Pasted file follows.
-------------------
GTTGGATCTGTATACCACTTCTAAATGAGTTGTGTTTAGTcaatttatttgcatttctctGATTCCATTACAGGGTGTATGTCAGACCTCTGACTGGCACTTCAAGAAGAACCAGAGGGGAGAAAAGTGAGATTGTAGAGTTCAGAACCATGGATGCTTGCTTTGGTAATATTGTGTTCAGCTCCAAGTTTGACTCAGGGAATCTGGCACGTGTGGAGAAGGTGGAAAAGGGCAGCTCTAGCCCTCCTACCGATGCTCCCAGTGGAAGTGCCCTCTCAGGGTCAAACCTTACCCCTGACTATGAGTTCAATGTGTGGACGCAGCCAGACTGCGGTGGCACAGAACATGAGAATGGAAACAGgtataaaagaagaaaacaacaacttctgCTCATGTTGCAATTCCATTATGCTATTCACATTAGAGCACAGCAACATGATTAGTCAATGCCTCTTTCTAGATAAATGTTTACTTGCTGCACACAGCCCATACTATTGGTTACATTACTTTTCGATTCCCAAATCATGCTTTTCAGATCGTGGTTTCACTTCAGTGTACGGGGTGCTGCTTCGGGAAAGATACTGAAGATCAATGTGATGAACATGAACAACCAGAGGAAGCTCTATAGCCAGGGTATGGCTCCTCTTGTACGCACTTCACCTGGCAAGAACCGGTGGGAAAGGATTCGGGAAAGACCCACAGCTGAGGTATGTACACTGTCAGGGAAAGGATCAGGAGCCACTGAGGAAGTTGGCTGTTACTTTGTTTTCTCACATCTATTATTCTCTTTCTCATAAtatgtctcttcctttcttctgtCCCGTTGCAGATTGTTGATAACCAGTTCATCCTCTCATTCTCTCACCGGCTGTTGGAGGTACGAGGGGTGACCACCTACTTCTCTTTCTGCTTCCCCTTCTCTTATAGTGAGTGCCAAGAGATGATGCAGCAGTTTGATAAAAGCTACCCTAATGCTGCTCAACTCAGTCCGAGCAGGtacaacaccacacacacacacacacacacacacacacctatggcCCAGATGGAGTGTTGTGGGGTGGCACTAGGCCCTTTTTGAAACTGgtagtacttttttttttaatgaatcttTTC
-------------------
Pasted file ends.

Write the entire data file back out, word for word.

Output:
GTTGGATCTGTATACCACTTCTAAATGAGTTGTGTTTAGTcaatttatttgcatttctctGATTCCATTACAGGGTGTATGTCAGACCTCTGACTGGCACTTCAAGAAGAACCAGAGGGGAGAAAAGTGAGATTGTAGAGTTCAGAACCATGGATGCTTGCTTTGGTAATATTGTGTTCAGCTCCAAGTTTGACTCAGGGAATCTGGCACGTGTGGAGAAGGTGGAAAAGGGCAGCTCTAGCCCTCCTACCGATGCTCCCAGTGGAAGTGCCCTCTCAGGGTCAAACCTTACCCCTGACTATGAGTTCAATGTGTGGACGCAGCCAGACTGCGGTGGCACAGAACATGAGAATGGAAACAGgtataaaagaagaaaacaacaacttctgCTCATGTTGCAATTCCATTATGCTATTCACATTAGAGCACAGCAACATGATTAGTCAATGCCTCTTTCTAGATAAATGTTTACTTGCTGCACACAGCCCATACTATTGGTTACATTACTTTTCGATTCCCAAATCATGCTTTTCAGATCGTGGTTTCACTTCAGTGTACGGGGTGCTGCTTCGGGAAAGATACTGAAGATCAATGTGATGAACATGAACAACCAGAGGAAGCTCTATAGCCAGGGTATGGCTCCTCTTGTACGCACTTCACCTGGCAAGAACCGGTGGGAAAGGATTCGGGAAAGACCCACAGCTGAGGTATGTACACTGTCAGGGAAAGGATCAGGAGCCACTGAGGAAGTTGGCTGTTACTTTGTTTTCTCACATCTATTATTCTCTTTCTCATAAtatgtctcttcctttcttctgtCCCGTTGCAGATTGTTGATAACCAGTTCATCCTCTCATTCTCTCACCGGCTGTTGGAGGTACGAGGGGTGACCACCTACTTCTCTTTCTGCTTCCCCTTCTCTTATAGTGAGTGCCAAGAGATGATGCAGCAGTTTGATAAAAGCTACCCTAATGCTGCTCAACTCAGTCCGAGCAGGtacaacaccacacacacacacacacacacacacacacctatggcCCAGATGGAGTGTTGTGGGGTGGCACTAGGCCCTTTTTGAAACTGgtagtacttttttttttaatgaatcttTTC